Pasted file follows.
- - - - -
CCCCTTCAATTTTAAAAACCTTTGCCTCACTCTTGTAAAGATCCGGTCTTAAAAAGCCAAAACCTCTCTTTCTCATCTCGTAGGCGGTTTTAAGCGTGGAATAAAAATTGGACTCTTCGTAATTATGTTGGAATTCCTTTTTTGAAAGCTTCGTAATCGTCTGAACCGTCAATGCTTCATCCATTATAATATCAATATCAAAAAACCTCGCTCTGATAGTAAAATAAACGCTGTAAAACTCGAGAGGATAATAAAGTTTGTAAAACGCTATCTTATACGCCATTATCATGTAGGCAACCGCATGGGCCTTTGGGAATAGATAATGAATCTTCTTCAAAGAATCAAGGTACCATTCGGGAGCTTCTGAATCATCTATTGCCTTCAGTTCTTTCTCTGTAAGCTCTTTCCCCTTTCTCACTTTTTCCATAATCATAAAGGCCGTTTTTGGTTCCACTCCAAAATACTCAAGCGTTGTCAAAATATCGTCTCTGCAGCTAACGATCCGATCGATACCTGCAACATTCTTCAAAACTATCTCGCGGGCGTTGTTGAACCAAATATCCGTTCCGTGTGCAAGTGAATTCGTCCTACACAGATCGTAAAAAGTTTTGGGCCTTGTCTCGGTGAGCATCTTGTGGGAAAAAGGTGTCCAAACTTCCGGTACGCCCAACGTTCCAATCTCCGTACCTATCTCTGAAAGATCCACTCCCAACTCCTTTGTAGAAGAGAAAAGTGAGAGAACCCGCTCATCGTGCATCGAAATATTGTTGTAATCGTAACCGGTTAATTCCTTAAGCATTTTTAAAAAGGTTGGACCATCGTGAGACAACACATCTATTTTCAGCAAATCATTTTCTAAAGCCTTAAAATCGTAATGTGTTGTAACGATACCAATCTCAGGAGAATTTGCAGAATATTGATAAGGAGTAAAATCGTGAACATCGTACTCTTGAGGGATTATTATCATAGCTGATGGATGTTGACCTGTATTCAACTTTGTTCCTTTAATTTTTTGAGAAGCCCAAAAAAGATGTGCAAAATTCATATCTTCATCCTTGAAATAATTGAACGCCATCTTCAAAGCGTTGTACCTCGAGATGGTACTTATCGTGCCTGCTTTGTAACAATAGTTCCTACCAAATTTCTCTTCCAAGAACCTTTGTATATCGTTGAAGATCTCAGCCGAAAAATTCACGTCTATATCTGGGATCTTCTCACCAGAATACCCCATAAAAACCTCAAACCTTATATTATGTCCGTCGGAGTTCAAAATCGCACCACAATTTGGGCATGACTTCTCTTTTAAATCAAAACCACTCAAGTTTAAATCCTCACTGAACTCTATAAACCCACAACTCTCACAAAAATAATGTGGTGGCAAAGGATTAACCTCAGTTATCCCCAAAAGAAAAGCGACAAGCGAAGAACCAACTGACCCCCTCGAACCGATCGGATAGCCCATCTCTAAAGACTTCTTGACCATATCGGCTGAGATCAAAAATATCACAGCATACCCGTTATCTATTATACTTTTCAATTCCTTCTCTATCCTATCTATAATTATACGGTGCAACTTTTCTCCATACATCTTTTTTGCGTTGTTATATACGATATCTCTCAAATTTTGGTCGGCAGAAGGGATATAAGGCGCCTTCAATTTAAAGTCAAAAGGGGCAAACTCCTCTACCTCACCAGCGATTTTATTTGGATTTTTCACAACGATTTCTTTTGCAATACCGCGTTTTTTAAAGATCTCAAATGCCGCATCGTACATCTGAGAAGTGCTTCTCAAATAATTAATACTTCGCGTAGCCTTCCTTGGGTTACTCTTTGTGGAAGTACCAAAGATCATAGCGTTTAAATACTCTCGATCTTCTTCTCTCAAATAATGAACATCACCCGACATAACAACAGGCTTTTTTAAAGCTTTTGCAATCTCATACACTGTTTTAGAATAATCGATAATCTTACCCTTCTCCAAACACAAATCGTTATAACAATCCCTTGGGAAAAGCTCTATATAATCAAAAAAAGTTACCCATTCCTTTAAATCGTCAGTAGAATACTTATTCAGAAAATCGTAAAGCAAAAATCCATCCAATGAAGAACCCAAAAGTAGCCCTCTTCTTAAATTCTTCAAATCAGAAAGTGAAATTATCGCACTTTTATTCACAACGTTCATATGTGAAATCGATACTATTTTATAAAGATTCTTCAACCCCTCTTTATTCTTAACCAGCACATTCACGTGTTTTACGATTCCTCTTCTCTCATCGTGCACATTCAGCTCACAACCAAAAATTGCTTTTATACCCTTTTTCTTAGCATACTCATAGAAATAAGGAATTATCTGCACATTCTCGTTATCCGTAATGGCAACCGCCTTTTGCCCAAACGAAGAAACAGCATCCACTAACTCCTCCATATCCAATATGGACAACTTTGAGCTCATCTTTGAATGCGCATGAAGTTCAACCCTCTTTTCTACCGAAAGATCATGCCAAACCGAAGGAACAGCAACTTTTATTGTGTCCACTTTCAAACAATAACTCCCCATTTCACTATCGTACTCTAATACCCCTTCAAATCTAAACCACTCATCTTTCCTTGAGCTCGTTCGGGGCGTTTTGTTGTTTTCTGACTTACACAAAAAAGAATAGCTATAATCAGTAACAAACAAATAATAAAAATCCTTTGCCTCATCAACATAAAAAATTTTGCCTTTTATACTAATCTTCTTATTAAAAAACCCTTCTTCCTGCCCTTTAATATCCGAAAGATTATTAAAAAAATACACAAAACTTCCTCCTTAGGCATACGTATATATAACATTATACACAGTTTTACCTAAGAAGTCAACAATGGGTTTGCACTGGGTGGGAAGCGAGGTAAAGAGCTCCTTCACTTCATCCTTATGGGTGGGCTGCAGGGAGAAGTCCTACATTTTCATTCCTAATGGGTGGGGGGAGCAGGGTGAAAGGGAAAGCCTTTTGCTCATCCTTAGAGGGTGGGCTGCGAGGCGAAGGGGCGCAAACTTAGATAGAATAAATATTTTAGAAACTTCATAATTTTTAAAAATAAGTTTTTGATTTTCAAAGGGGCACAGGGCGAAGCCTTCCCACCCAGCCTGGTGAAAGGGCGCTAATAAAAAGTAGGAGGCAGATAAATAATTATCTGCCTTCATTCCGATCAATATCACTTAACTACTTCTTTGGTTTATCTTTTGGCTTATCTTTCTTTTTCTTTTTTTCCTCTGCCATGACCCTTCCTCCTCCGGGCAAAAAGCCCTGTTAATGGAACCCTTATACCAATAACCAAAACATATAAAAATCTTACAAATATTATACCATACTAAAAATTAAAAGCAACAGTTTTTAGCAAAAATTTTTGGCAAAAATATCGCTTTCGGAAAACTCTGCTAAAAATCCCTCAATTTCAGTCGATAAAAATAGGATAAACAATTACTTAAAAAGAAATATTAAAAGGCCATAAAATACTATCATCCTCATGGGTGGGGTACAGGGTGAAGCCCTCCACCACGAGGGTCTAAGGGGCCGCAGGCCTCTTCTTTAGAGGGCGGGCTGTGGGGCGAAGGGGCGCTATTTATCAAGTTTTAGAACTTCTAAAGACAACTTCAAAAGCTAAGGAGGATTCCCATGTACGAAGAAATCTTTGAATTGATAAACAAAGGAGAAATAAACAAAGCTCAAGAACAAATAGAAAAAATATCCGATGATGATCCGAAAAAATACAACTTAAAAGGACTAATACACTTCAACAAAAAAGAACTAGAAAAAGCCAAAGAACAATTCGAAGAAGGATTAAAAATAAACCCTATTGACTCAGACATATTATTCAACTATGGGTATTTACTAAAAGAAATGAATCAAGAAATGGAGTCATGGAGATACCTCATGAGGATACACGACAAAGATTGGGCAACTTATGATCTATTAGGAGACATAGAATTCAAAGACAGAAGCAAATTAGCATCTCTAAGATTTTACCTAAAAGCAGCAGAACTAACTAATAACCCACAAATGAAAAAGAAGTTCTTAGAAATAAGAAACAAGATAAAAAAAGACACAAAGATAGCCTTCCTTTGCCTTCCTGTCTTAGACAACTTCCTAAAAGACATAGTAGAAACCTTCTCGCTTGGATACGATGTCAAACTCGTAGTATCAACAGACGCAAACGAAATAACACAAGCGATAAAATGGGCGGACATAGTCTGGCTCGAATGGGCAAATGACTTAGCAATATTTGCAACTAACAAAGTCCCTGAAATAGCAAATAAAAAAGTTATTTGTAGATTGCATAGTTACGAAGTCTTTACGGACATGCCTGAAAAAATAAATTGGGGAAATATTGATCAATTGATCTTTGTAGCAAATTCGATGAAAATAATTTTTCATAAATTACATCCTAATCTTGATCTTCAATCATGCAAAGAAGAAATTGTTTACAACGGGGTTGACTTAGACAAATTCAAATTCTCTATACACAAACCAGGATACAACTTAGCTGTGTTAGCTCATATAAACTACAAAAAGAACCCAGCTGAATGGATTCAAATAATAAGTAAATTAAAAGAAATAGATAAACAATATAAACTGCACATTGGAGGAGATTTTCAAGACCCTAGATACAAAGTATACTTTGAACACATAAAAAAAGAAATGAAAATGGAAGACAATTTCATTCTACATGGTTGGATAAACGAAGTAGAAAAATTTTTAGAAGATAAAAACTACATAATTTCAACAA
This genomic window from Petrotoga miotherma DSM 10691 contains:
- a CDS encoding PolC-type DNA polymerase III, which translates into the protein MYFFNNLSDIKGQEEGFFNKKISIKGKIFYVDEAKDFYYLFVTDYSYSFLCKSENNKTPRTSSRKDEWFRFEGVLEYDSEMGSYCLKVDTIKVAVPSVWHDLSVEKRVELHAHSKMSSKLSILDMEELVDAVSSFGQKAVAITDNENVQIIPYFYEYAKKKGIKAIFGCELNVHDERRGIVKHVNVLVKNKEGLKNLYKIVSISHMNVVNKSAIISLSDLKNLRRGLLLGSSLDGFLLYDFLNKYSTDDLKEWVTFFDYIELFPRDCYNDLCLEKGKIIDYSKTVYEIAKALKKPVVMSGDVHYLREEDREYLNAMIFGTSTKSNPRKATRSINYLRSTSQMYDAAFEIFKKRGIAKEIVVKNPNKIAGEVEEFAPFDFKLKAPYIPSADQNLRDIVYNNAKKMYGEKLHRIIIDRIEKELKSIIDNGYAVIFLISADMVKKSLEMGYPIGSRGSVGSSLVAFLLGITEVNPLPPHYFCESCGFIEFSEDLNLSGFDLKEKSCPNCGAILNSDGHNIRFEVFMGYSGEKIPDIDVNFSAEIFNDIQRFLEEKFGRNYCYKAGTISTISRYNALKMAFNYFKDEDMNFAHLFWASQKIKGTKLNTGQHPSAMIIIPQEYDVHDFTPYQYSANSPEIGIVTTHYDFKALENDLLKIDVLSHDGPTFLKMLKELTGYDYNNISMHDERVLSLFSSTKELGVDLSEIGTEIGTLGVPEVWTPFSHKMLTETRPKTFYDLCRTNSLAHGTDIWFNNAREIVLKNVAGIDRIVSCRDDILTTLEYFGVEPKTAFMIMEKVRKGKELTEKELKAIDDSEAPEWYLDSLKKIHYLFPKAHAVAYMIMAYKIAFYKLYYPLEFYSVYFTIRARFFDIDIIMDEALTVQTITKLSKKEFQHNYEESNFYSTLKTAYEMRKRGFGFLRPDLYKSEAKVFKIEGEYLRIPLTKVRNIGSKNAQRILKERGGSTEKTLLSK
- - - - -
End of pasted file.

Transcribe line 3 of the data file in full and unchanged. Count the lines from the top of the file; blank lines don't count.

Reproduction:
- a CDS encoding PolC-type DNA polymerase III, which translates into the protein MYFFNNLSDIKGQEEGFFNKKISIKGKIFYVDEAKDFYYLFVTDYSYSFLCKSENNKTPRTSSRKDEWFRFEGVLEYDSEMGSYCLKVDTIKVAVPSVWHDLSVEKRVELHAHSKMSSKLSILDMEELVDAVSSFGQKAVAITDNENVQIIPYFYEYAKKKGIKAIFGCELNVHDERRGIVKHVNVLVKNKEGLKNLYKIVSISHMNVVNKSAIISLSDLKNLRRGLLLGSSLDGFLLYDFLNKYSTDDLKEWVTFFDYIELFPRDCYNDLCLEKGKIIDYSKTVYEIAKALKKPVVMSGDVHYLREEDREYLNAMIFGTSTKSNPRKATRSINYLRSTSQMYDAAFEIFKKRGIAKEIVVKNPNKIAGEVEEFAPFDFKLKAPYIPSADQNLRDIVYNNAKKMYGEKLHRIIIDRIEKELKSIIDNGYAVIFLISADMVKKSLEMGYPIGSRGSVGSSLVAFLLGITEVNPLPPHYFCESCGFIEFSEDLNLSGFDLKEKSCPNCGAILNSDGHNIRFEVFMGYSGEKIPDIDVNFSAEIFNDIQRFLEEKFGRNYCYKAGTISTISRYNALKMAFNYFKDEDMNFAHLFWASQKIKGTKLNTGQHPSAMIIIPQEYDVHDFTPYQYSANSPEIGIVTTHYDFKALENDLLKIDVLSHDGPTFLKMLKELTGYDYNNISMHDERVLSLFSSTKELGVDLSEIGTEIGTLGVPEVWTPFSHKMLTETRPKTFYDLCRTNSLAHGTDIWFNNAREIVLKNVAGIDRIVSCRDDILTTLEYFGVEPKTAFMIMEKVRKGKELTEKELKAIDDSEAPEWYLDSLKKIHYLFPKAHAVAYMIMAYKIAFYKLYYPLEFYSVYFTIRARFFDIDIIMDEALTVQTITKLSKKEFQHNYEESNFYSTLKTAYEMRKRGFGFLRPDLYKSEAKVFKIEGEYLRIPLTKVRNIGSKNAQRILKERGGSTEKTLLSK